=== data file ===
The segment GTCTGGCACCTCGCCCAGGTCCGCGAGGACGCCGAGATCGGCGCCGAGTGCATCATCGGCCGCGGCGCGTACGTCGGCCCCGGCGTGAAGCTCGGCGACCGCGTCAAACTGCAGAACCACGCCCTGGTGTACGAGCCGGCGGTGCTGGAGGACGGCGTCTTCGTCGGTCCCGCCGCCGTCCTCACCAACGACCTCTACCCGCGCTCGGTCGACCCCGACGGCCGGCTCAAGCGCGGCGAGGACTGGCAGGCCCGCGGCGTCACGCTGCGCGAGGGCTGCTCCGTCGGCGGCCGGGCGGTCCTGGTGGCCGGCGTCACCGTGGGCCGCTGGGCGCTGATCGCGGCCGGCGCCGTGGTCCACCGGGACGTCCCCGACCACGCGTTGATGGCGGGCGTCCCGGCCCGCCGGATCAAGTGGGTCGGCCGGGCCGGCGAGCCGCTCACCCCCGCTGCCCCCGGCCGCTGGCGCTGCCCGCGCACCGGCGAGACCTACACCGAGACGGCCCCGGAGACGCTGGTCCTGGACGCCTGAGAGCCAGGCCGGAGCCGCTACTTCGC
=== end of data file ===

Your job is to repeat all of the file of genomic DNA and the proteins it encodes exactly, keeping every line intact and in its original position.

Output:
The segment GTCTGGCACCTCGCCCAGGTCCGCGAGGACGCCGAGATCGGCGCCGAGTGCATCATCGGCCGCGGCGCGTACGTCGGCCCCGGCGTGAAGCTCGGCGACCGCGTCAAACTGCAGAACCACGCCCTGGTGTACGAGCCGGCGGTGCTGGAGGACGGCGTCTTCGTCGGTCCCGCCGCCGTCCTCACCAACGACCTCTACCCGCGCTCGGTCGACCCCGACGGCCGGCTCAAGCGCGGCGAGGACTGGCAGGCCCGCGGCGTCACGCTGCGCGAGGGCTGCTCCGTCGGCGGCCGGGCGGTCCTGGTGGCCGGCGTCACCGTGGGCCGCTGGGCGCTGATCGCGGCCGGCGCCGTGGTCCACCGGGACGTCCCCGACCACGCGTTGATGGCGGGCGTCCCGGCCCGCCGGATCAAGTGGGTCGGCCGGGCCGGCGAGCCGCTCACCCCCGCTGCCCCCGGCCGCTGGCGCTGCCCGCGCACCGGCGAGACCTACACCGAGACGGCCCCGGAGACGCTGGTCCTGGACGCCTGAGAGCCAGGCCGGAGCCGCTACTTCGC